By Ginna Parsons/NEMS Daily Journal
SHANNON – Huey and Linda Collins went to high school together, but they didn’t pay much attention to one another. After graduation, they both went on to marry and raise their families and, ultimately, divorce their spouses.
And then one day in 1991, Huey walked into Linda’s workplace and they reconnected. They even made a date for that weekend.
“He said he had to go to the sale barn to sell some cattle and I said, ‘Oh, I used to go to the sale barn with my Daddy.’ So that was our first date. He came and got me in a ‘32 black Ford.”
Five weeks later, they were married.
“While we were dating, he was coughing, congested,” Linda said. “So he made an appointment at the doctor for a test and I took off work that morning and went with him. It was the most beautiful, gorgeous, sunshiny day. I was on cloud nine and looking pretty sharp. We got out of the doctor’s office about 10 and he looked at me and said, ‘You know, it would be a pretty good day to get married’ and I said, ‘Yes, it would.’”
The two went to their respective homes and packed overnight bags and headed to Hamilton, Ala. By 12:30 p.m. on May 6, 1991, they were legally wed.
Two weeks later, Huey’s test came back. He was diagnosed with cardiomyopathy, or congestive heart failure.
“Dr. Jack Foster treated me for five years and then he said there was nothing else he could do for me,” Huey said. “He suggested a heart transplant.”
The couple went back and forth to Birmingham every two weeks in 1999 while Huey was on a study drug. Finally, he got so weak, he was admitted to the hospital there and spent 58 days waiting on a heart.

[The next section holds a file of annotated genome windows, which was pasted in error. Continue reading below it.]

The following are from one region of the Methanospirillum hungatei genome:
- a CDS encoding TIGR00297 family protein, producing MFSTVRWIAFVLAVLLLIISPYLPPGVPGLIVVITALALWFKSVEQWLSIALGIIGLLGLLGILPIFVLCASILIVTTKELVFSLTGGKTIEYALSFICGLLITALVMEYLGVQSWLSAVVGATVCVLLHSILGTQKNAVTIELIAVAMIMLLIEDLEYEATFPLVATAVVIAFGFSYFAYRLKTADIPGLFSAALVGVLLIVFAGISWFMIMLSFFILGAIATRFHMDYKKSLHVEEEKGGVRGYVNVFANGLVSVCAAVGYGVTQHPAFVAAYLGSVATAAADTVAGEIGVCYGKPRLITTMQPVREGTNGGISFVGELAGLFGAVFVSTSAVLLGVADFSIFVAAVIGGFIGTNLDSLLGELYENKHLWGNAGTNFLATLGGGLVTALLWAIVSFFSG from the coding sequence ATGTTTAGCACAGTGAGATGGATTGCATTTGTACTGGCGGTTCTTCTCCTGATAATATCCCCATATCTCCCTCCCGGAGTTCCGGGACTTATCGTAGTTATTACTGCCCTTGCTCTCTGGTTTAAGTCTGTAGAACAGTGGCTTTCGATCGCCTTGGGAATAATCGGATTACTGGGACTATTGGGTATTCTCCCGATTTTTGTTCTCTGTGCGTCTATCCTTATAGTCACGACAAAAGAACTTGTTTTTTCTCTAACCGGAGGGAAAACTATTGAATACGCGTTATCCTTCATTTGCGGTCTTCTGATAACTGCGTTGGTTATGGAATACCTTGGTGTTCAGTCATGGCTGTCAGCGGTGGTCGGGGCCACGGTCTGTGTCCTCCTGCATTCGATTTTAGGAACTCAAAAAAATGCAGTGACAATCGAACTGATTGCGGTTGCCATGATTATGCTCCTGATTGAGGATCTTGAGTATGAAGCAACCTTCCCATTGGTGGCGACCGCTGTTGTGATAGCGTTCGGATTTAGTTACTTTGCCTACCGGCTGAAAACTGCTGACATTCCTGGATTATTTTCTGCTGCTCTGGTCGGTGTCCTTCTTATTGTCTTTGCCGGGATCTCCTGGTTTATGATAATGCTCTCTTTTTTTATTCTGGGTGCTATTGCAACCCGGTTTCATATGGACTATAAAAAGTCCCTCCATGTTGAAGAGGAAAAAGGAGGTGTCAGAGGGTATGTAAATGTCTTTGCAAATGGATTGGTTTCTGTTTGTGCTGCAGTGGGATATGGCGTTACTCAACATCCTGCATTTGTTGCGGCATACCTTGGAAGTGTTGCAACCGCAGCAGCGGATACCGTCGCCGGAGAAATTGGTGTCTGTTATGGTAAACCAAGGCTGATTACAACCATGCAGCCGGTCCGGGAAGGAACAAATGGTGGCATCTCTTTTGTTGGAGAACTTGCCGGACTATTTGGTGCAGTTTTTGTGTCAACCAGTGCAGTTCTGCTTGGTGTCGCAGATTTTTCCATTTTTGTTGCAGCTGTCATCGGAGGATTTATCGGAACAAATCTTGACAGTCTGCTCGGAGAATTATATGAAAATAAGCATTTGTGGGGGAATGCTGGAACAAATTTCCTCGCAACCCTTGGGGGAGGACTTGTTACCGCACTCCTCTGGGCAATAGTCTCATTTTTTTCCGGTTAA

“It was quality time for us,” Linda said. “Because we didn’t know if he was going to get a heart – if he was going to live.”
And then a gunshot victim came into the hospital.
Huey got his heart.
“Nine months later, we wrote the family a letter,” Linda said. “And a woman named Virginia wrote back. She said the donor was a 26-year-old black man. He loved old cars, loved music, loved to dance. His name was Anthony. And he was her son.”
Drugs weaken kidneys
Over the dozen years, the anti-rejection drugs Huey is required to take for his heart weakened his kidneys.
“Nowadays, a lot of times when you get a heart transplant, they do a kidney transplant, too,” Huey said.
By 2011, Huey’s kidneys had begun failing. The doctors mentioned a kidney transplant, but Huey didn’t think he was a candidate because of his earlier heart transplant and because he’d recently had cancer on his ear removed.
Linda had other ideas.
“She said from Day 1 when they started talking about a kidney transplant that she’d give me a kidney, but I told her no,” Huey said.
In 2012, Huey began the process of getting on a transplant list.
“And I said, ‘Where do I go? What do I do?’” Linda said. “I registered that day.”
And against the odds, she was a match.
On Oct. 21, 2012, the two checked into the hospital in Birmingham. The next morning, the doctors took a kidney from Linda and gave it to Huey.
“She saved my life,” Huey said. “We wasn’t even supposed to be a match. It was a miracle – God’s gift.”
But to Linda, the gift was hers.
“It’s the most gratifying thing I’ve ever done in my life,” she said. “And I feel like it would be that way if you gave it to just anyone. But to know you’ve helped save your husband’s life … God has blessed us.”
Want to Go
The Second Chance Transplant Support Group meets the third Thursday of every month at 6:30 p.m. at McAlister’s in Tupelo. All organ donors and recipients are welcome to attend